's Speculum Humanoe Salvationes, printed at Haarlem, 1440, has engravings on wood printed in different color from the body of the work.
Fust and Shoeffer's Psalter, 1457, had initial letters and flourished lines printed in two colors, red and blue.
The art soon became common, and towards the end of the fifteenth century imitations of pen-andink sketches on a colored ground were made by celebrated artists.
This was followed by drawings on blocks in regular sets for separate colors.
Albert Durer engraved such blocks; Parmigiano, Titian, and Raffaelle made designs on blocks for the purpose.
Jackson started a paper-hanging factory at Chelsea, England, 1720 – 1754, the designs being printed in oil by wooden blocks.
He appears to have been unsuccessful in some details and in the speculation.
The art was adopted and improved by a succession of persons in England and elsewhere; Skippe and Savage of the former, and Gubitz of Berlin, adding considerably to the eminence already att
mes as may be necessary.
The wall of wax is then removed, the surface of the plate cleaned with turpentine, and the plate is sent to the printer for a proof of the etching, which is complete.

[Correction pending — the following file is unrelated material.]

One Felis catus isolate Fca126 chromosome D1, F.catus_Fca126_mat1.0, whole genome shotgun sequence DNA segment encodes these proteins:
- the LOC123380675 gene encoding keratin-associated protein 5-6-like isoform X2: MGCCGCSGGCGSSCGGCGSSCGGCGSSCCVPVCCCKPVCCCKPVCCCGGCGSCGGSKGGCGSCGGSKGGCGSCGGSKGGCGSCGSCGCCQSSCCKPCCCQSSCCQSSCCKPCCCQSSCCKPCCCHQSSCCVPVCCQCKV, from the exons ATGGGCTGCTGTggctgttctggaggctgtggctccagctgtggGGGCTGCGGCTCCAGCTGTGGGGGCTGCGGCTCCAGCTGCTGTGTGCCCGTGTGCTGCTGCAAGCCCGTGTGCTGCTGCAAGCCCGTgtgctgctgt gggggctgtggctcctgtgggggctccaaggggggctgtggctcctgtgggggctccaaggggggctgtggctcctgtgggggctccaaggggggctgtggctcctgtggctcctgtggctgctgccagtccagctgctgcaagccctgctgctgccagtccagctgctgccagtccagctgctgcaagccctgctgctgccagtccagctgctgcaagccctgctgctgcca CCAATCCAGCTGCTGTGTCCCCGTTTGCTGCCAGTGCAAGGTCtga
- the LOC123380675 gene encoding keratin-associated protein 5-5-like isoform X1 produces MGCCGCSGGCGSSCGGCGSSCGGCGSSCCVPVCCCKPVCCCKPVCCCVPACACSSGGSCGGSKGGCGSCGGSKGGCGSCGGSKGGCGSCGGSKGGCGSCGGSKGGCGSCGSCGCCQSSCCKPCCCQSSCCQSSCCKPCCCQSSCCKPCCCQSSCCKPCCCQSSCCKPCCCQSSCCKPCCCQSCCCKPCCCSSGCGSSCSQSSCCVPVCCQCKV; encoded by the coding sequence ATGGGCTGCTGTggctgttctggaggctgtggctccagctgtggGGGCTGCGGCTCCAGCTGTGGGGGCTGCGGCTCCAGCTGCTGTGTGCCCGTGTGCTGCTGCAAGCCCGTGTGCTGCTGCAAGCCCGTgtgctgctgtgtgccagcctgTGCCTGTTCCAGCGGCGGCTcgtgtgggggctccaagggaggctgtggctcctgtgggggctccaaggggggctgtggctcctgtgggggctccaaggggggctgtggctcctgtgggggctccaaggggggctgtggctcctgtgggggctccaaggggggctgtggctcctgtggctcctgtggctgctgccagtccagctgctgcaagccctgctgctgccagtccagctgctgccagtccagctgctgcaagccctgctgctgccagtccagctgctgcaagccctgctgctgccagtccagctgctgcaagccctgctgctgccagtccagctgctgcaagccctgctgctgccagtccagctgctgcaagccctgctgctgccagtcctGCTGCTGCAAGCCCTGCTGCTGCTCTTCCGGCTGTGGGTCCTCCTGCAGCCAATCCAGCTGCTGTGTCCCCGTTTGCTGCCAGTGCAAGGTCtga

It may be finished by a graver to give it more effectiveness, but it then partakes of the character of a line engraving.
Etching is all accomplished by the point and acid.
The art is believed to have originated in Germany, judging by its name etzen; but the earliest known practitioners were Albert Durer, a German, and Agostino Veneziano and Parmegiano, Italians.
These were contemporaries.
Etching on soft ground is in imitation of chalk or pencil drawing, but has been abandoned since lithography has attained excellence.
The soft ground is made by adding one part of hog's lard to three parts etching ground (see ground), which is laid on the plate with the dabber in the usual way. A piece of smooth writing-paper, having the design in outline, is damped and stretched over the plate.
stablished the art in that country.
Casting glass was invented by Theraut, a Frenchman, in 1688, and was introduced in England, at Prescott, in 1773.
The art of coloring glass was well understood in ancient Egypt, as we observed in reference to the imitation of glass.
Stained glass was originally a mosaic, made up of different pieces, arranged, according to color, to form a design.
About 1500, a French artist at Marseilles incorporated colors with the glass, which were baked in. Albert Durer practiced the art.
Thickness and Weight per Square Foot.
A scaffold for carpenters, painters, or cleaners, enabling them to reach the outside of the window.
The frame has pivoted brace-bars to rest against the outside of the house, and hold-fasts hinged to an adjustable block; these re